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From "Knut Anders Hatlen (JIRA)" <j...@apache.org>
Subject [jira] Updated: (DERBY-2911) Implement a buffer manager using java.util.concurrent classes
Date Fri, 28 Sep 2007 15:54:50 GMT

     [ https://issues.apache.org/jira/browse/DERBY-2911?page=com.atlassian.jira.plugin.system.issuetabpanels:all-tabpanel
]

Knut Anders Hatlen updated DERBY-2911:
--------------------------------------

    Attachment: perftest6.pdf

I mentioned that I ran some performance tests with the new buffer manager after patch #6.
Here's a pdf (perftest6.pdf) with the details for those interested in graphs and numbers.
I have used the test client attached to this issue and the one attached to DERBY-1961, so
there are numbers for single-record select operations, update operations and two-way joins.
To test the replacement algorithm, I varied the page cache size from 40 up to 40000.

The tests were run both on an AMD Opteron with two 2.4 GHz CPUs, and on a Sun Fire T2000,
1.0 GHz with 8 cores/32 hardware threads.

The test client attached to this issue was used to show the scalability of the buffer manager.
The DERBY-1961 client was used primarily to test the replacement algorithm, since that client
scales poorly because of latch contention on the root node of the B-tree (all threads work
on the same table).

For the details, see the pdf, but I'm pasting the conclusion here:

-----
For most of the loads used in these tests, the new buffer manager performs as good as or better
than the old buffer manager. There was one exception: single-record update on Opteron with
page cache size 40000. That test was not conclusive, though, as the single run which had highest
throughput in that configuration was the new buffer manager with 60 concurrent clients. Overall,
the new buffer manager seems to increase the performance.

Note that the new buffer manager does not yet implement a background cleaner, which is supposed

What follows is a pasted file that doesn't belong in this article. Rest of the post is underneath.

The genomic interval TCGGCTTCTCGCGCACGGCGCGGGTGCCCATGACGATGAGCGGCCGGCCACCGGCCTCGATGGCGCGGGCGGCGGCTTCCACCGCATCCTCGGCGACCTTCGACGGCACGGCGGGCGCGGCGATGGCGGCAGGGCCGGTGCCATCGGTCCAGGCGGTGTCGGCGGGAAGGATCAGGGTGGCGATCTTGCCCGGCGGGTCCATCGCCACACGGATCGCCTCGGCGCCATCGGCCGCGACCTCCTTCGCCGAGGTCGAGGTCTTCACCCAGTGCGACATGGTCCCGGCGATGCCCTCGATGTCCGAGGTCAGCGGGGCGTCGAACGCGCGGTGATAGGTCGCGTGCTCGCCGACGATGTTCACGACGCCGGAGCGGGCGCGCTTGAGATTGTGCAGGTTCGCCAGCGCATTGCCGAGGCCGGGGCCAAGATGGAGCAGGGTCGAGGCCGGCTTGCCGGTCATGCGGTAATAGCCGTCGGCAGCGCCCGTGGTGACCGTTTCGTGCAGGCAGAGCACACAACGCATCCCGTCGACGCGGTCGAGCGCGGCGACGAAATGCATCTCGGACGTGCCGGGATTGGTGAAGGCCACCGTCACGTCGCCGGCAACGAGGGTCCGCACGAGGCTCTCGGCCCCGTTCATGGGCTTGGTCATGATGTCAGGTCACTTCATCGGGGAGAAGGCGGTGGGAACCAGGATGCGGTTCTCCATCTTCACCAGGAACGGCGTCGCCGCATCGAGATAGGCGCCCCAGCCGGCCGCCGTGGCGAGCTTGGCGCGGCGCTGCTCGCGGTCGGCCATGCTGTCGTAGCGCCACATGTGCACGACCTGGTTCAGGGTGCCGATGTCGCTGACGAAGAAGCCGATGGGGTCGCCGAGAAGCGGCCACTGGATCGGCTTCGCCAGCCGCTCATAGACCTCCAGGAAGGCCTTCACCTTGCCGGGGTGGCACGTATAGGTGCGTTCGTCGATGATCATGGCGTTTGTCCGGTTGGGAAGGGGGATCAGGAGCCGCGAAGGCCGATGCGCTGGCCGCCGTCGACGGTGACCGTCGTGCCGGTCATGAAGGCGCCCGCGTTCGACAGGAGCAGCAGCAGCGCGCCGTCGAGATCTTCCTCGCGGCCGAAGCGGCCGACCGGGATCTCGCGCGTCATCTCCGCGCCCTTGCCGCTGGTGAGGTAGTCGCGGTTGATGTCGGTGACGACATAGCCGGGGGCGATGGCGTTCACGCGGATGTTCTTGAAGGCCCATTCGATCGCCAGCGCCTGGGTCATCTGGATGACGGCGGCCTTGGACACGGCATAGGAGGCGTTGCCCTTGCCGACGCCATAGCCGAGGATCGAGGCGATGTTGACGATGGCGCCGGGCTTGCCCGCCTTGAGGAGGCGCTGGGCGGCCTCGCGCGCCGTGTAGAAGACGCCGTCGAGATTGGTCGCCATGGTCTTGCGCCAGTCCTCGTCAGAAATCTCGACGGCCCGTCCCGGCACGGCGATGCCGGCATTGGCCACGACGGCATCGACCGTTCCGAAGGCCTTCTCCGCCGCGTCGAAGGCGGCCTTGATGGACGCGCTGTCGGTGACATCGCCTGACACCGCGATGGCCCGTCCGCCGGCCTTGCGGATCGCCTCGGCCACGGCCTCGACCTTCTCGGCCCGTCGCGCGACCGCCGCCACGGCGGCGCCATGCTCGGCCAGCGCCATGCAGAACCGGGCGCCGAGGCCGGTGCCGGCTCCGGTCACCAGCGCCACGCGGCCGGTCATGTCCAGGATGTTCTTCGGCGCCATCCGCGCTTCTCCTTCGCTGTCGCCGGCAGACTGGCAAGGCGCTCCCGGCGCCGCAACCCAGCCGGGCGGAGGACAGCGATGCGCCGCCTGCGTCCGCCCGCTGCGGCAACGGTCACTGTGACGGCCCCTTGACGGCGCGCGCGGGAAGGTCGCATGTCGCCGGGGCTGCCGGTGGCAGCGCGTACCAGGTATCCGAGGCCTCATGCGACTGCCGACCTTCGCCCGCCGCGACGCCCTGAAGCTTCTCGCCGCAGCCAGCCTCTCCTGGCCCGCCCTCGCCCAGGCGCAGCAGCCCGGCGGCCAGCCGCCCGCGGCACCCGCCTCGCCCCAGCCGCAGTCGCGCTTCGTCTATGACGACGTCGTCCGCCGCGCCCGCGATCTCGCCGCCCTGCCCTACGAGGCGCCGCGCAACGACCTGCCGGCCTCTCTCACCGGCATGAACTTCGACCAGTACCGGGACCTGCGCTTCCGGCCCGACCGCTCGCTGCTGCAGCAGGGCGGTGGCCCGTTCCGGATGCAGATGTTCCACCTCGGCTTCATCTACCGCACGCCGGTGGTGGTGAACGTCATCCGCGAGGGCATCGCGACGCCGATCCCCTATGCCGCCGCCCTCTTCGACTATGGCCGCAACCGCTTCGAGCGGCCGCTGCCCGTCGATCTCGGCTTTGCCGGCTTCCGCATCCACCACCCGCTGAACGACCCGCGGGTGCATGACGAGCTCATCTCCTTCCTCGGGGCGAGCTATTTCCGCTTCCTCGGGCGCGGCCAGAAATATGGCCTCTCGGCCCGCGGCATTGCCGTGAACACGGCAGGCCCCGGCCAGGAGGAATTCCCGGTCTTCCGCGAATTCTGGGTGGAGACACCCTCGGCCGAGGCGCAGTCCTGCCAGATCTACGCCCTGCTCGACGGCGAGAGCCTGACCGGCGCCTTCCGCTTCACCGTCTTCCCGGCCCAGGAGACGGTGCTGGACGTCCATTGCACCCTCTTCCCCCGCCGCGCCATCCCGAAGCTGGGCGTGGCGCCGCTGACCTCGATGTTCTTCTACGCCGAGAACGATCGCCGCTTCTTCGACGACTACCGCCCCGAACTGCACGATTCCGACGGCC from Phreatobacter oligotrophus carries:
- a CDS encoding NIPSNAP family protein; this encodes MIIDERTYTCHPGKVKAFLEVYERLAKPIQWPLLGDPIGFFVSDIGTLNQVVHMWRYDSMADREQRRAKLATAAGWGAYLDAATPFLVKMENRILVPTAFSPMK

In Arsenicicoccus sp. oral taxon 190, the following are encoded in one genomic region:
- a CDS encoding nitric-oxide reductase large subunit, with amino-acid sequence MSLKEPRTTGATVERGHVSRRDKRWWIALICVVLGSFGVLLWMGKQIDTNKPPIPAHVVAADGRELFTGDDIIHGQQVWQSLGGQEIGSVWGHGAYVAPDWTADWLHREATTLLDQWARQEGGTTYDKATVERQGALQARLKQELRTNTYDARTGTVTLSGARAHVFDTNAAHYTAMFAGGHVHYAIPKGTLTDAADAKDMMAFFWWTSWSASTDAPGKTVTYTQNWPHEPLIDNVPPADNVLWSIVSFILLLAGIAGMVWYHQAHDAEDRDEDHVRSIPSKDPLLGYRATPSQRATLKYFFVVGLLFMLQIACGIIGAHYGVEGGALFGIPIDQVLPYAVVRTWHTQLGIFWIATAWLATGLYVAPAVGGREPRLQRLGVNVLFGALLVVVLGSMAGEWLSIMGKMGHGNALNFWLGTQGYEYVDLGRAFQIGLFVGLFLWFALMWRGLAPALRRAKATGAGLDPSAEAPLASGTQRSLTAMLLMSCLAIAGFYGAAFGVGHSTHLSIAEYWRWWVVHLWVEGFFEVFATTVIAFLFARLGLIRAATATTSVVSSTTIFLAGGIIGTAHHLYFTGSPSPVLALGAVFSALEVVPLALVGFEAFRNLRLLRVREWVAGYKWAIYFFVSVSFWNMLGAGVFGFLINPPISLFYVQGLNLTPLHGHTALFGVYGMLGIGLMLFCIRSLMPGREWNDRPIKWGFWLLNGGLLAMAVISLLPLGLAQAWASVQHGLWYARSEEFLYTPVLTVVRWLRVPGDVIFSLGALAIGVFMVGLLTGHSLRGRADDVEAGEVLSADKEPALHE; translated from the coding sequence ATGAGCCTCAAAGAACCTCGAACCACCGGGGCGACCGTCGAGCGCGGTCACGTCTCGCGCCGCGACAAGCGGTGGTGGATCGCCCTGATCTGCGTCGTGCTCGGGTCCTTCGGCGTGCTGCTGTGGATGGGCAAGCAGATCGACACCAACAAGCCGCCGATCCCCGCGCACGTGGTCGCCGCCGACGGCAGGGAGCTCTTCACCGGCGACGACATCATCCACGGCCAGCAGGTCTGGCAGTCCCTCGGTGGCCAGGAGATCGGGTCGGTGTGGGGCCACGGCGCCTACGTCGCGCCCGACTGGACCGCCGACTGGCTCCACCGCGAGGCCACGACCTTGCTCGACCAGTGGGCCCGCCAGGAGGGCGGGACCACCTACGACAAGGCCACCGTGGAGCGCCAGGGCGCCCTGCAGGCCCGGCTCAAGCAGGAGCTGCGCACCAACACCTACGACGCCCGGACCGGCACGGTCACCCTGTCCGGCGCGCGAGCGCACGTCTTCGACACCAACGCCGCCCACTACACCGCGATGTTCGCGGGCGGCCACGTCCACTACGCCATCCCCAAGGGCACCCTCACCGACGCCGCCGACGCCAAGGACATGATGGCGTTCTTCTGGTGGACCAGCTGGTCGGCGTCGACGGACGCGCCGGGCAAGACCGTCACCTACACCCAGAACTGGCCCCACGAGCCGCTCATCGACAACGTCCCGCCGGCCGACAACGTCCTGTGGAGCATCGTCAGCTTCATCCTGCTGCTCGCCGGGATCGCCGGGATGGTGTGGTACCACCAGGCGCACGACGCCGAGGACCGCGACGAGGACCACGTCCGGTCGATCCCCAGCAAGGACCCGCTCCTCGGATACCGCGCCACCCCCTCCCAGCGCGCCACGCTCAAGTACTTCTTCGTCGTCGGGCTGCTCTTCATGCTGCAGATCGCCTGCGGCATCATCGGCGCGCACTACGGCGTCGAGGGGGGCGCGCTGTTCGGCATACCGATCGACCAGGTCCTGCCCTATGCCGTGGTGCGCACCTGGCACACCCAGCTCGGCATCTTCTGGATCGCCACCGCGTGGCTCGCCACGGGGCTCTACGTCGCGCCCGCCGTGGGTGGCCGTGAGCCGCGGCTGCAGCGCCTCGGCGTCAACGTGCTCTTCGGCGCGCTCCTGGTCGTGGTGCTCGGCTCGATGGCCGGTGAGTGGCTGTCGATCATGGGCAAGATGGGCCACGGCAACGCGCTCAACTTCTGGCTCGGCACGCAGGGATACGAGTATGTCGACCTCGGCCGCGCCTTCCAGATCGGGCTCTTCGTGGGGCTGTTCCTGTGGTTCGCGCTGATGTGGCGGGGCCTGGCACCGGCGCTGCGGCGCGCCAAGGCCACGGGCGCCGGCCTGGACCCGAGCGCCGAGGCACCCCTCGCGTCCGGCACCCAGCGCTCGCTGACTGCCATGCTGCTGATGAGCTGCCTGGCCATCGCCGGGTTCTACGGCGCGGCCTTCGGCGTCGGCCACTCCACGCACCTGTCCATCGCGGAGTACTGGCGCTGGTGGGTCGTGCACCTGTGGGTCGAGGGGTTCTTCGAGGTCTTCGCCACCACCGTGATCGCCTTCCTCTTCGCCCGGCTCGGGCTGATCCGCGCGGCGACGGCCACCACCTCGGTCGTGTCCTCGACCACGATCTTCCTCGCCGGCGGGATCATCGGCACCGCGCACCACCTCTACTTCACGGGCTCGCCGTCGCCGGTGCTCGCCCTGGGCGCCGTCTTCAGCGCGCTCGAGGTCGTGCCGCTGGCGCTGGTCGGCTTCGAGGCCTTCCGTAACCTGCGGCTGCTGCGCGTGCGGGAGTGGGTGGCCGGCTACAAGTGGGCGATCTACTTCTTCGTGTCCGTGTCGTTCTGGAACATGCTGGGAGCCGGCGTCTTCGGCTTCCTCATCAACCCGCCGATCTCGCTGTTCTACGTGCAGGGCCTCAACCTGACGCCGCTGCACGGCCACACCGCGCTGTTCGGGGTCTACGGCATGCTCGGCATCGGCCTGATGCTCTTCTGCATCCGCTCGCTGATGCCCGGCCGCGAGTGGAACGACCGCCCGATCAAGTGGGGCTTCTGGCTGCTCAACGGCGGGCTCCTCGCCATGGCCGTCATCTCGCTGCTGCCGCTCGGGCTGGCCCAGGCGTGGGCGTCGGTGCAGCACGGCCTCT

to increase the likelihood of finding a clean page to evict and thereby making the page replacement
algorithm more effective. It is not clear to me whether the existence of a background cleaner
affects the performance of these tests.
-----

> Implement a buffer manager using java.util.concurrent classes
> -------------------------------------------------------------
>
>                 Key: DERBY-2911
>                 URL: https://issues.apache.org/jira/browse/DERBY-2911
>             Project: Derby
>          Issue Type: Improvement
>          Components: Performance, Services
>    Affects Versions: 10.4.0.0
>            Reporter: Knut Anders Hatlen
>            Assignee: Knut Anders Hatlen
>            Priority: Minor
>         Attachments: d2911-1.diff, d2911-1.stat, d2911-2.diff, d2911-3.diff, d2911-4.diff,
d2911-5.diff, d2911-6.diff, d2911-6.stat, d2911-entry-javadoc.diff, d2911-unused.diff, d2911-unused.stat,
d2911perf.java, perftest6.pdf
>
>
> There are indications that the buffer manager is a bottleneck for some types of multi-user
load. For instance, Anders Morken wrote this in a comment on DERBY-1704: "With a separate
table and index for each thread (to remove latch contention and lock waits from the equation)
we (...) found that org.apache.derby.impl.services.cache.Clock.find()/release() caused about
5 times more contention than the synchronization in LockSet.lockObject() and LockSet.unlock().
That might be an indicator of where to apply the next push".
> It would be interesting to see the scalability and performance of a buffer manager which
exploits the concurrency utilities added in Java SE 5.

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